Law on Lifting US Oil Export Ban Heads to Senate Floor

The U.S. Senate Energy Committee passed a bill aimed at lifting the ban on exporting domestic crude oil production.

The bill was approved by a vote of 12-10 and is heading for the Senate floor after the August break.

The bill contains provisions aimed at unlocking crude oil exports and further facilitating exports of liquefied natural gas (LNG).

“Our committee today took bold steps to update and modernize our nation’s energy policies. Our broad energy bill drew overwhelming bipartisan support, and a majority of our committee supported my legislation to expand revenue sharing, increase offshore development, and lift the oil export ban,” U.S. Sen. Lisa Murkowski, R-Alaska, said.

Senator Murkowski stressed the importance of the bill while speaking at this year’s CERAWeek in Houston, Texas, saying that the bill was particularly important in the context of the lifting of nuclear sanctions against Iran, which could soon bring as much as 1 million barrels a day of Iranian oil onto the global market.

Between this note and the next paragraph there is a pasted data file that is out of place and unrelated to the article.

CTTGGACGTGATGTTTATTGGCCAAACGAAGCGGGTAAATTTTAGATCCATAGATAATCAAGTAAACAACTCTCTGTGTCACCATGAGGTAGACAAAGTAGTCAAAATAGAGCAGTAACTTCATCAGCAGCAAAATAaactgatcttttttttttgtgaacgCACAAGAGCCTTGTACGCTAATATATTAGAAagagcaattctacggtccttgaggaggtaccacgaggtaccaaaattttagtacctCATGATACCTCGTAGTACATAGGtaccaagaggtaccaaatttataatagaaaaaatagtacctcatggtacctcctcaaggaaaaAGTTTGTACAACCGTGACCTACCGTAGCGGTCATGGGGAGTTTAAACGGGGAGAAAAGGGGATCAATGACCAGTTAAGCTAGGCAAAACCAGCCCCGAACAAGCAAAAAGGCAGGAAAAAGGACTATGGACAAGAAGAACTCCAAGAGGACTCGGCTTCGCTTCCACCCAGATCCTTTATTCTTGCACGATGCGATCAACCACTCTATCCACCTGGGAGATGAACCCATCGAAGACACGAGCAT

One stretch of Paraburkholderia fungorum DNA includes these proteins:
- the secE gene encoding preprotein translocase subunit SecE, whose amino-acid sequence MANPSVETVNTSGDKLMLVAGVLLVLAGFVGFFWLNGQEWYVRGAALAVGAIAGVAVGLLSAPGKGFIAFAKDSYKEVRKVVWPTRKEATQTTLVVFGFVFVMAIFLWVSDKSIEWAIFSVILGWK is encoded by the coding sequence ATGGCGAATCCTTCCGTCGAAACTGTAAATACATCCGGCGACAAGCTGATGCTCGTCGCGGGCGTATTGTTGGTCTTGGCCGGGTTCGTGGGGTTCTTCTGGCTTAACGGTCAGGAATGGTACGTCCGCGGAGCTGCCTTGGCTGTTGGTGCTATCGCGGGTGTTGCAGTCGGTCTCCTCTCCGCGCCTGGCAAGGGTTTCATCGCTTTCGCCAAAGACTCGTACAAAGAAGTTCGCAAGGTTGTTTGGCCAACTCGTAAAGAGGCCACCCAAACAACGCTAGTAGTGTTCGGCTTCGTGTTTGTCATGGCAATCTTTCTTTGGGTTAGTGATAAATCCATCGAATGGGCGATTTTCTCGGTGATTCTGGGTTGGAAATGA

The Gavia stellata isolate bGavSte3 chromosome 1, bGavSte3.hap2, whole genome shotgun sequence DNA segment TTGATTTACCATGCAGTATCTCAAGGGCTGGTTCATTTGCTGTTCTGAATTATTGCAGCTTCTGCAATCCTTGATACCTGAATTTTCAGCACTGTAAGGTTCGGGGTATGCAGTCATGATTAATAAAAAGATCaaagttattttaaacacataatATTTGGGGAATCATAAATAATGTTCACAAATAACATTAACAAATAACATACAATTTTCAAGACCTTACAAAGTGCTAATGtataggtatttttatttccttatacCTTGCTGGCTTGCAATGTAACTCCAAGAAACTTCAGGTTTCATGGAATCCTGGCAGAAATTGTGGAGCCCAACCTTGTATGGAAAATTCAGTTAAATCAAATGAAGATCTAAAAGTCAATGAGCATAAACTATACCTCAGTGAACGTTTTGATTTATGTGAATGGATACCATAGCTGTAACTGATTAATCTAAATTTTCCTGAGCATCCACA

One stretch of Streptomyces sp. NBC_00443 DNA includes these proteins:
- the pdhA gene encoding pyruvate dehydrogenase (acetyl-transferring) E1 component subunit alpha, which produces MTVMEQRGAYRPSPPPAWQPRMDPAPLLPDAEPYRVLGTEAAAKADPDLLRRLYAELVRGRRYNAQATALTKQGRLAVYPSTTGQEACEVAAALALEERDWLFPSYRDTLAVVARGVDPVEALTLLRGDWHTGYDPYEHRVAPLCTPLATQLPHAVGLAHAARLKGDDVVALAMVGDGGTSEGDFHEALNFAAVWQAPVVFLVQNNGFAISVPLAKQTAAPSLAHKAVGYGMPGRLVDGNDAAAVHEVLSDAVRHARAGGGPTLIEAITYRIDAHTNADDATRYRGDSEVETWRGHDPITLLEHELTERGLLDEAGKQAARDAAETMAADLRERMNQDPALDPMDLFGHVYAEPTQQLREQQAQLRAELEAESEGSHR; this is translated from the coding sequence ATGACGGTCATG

“The United States has a general prohibition – a ‘ban’ – on exports of domestic crude oil.  To me, this equates to a sanctions regime against ourselves,” Murkowski said. “It hurts American producers, who have to sell oil at a significant discount to Brent, and it hurts American consumers, whose prices at the pump are higher than they would otherwise be.”

If approved, Murkowski’s Offshore Production and National Security Act (OPENS) would also ensure Alaska and other coastal states receive a fair share of the revenue from oil and gas activity off their shores.

The legislation would ensure that additional areas of America’s offshore areas open to oil and gas exploration.

In addition, the committee on Thursday approved the Energy Policy Modernization Act of 2015, which chairman Murkowski crafted with ranking member Maria Cantwell, D-Wash., by a vote of 18 to 4.